SBR: Seitz committed to serving all studentsAndrea Hartzell
By Scott Rothschild, firstname.lastname@example.org
As a member of the Blue Valley USD 229 school board, Mike Seitz says he is thankful the district has a community of parents and students “who recognize the value of public education.”
And Seitz says he is thankful to serve in various public service roles — the school board, Johnson County Mental Health Center and Baker University Board of Trustees — that allow him to help others.
A retired businessman, Seitz says his role as a school board member is to make sure every child in the district has the opportunity to receive an excellent education. He and his wife Debra have four children who graduated from Blue Valley schools.
“My primary role is to ensure the students get the best education possible and are poised for success in the future. If any school board member is looking at one group of students or another, they are not doing justice to the entire district.”
“We are trying to make sure any decisions we make are inclusive of all students. Long-term, the board can provide the strategy and vision that represents the wants and needs of the community that sets a tone going forward,” he said.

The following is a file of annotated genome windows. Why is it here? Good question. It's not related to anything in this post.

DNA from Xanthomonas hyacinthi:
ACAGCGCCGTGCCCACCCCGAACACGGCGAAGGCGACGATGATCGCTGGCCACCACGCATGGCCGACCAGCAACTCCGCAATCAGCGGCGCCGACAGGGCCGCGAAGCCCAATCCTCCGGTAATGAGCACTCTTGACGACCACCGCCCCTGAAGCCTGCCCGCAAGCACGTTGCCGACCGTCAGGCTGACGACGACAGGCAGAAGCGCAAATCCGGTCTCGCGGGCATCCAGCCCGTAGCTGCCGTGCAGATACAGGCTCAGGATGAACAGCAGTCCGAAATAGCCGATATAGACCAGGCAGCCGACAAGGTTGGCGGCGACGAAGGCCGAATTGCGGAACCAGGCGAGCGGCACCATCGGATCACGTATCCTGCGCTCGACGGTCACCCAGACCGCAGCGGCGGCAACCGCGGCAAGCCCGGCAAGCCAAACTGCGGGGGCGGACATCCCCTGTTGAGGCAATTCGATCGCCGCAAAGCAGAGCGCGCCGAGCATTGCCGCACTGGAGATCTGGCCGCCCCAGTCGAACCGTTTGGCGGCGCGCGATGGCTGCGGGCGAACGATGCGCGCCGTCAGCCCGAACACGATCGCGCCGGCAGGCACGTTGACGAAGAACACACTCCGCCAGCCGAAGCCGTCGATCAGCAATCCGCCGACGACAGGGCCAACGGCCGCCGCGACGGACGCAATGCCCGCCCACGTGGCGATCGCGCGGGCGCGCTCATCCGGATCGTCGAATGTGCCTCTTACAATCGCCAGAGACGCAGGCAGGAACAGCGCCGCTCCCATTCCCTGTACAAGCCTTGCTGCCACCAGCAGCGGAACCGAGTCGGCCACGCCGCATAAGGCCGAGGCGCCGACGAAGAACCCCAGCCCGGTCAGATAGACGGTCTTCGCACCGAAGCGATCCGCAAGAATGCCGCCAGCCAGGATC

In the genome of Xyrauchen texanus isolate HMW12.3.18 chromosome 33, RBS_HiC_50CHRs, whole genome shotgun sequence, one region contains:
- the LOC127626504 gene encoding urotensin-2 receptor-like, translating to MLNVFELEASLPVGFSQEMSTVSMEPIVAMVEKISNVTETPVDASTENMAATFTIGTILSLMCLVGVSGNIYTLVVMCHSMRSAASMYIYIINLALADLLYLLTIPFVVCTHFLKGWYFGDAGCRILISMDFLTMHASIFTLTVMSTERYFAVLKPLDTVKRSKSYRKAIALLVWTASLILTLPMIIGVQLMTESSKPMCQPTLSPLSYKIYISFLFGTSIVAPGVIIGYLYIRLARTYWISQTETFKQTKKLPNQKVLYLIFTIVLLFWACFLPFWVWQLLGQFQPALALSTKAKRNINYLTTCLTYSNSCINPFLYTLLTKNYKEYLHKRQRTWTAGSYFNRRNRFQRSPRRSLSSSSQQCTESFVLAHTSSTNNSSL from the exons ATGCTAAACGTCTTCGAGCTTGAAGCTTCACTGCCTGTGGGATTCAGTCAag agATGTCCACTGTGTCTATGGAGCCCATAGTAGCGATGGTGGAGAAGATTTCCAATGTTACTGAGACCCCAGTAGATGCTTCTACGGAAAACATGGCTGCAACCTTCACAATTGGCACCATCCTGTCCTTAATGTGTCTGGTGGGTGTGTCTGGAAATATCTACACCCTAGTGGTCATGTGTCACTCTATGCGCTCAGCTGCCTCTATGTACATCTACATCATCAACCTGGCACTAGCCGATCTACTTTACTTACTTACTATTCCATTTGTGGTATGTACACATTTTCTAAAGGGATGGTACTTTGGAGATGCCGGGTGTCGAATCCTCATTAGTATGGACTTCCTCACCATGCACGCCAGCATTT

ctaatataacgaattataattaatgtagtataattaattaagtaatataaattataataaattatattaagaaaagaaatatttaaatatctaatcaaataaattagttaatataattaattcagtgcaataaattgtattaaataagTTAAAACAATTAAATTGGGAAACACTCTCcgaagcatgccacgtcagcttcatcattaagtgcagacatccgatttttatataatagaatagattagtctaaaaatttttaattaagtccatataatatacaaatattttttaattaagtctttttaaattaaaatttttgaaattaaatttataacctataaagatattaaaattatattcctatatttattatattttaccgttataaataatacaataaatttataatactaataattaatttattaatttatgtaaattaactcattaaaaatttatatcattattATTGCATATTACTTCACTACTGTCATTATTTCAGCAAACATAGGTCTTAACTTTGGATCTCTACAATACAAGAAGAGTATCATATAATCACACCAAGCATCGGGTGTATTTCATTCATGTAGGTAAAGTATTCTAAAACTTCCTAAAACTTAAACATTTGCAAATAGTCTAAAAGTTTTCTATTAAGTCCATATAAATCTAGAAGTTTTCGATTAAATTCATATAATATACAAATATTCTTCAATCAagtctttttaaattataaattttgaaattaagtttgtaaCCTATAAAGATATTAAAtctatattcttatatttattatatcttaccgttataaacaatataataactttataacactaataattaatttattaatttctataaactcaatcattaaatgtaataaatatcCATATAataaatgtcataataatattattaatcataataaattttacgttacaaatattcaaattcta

And Seitz said he also wants to ensure taxpayers are getting the best value for their taxes.
“I think public education has to take stock of itself and recognize we have an obligation to prove the value of the investment we are making,” he said. “We have to stop whining about not having enough money and start talking about the outcomes. We need to beat our chest about how good we really are,” he said.
Seitz said he likes the direction public education has taken in Kansas — reducing the emphasis on testing, focusing on individual student success and turning attention to the social, emotional and mental health needs of students.
“I give credit to all of our educators who do that. I think we are moving toward a holistic perspective of students,” he said.
He adds the Legislature “has begun to understand the needs of education better than they ever had.”
If he had any advice for policymakers in Topeka, it would be to continue focusing on mental health, increase funding for special education and “not pit education against other services.”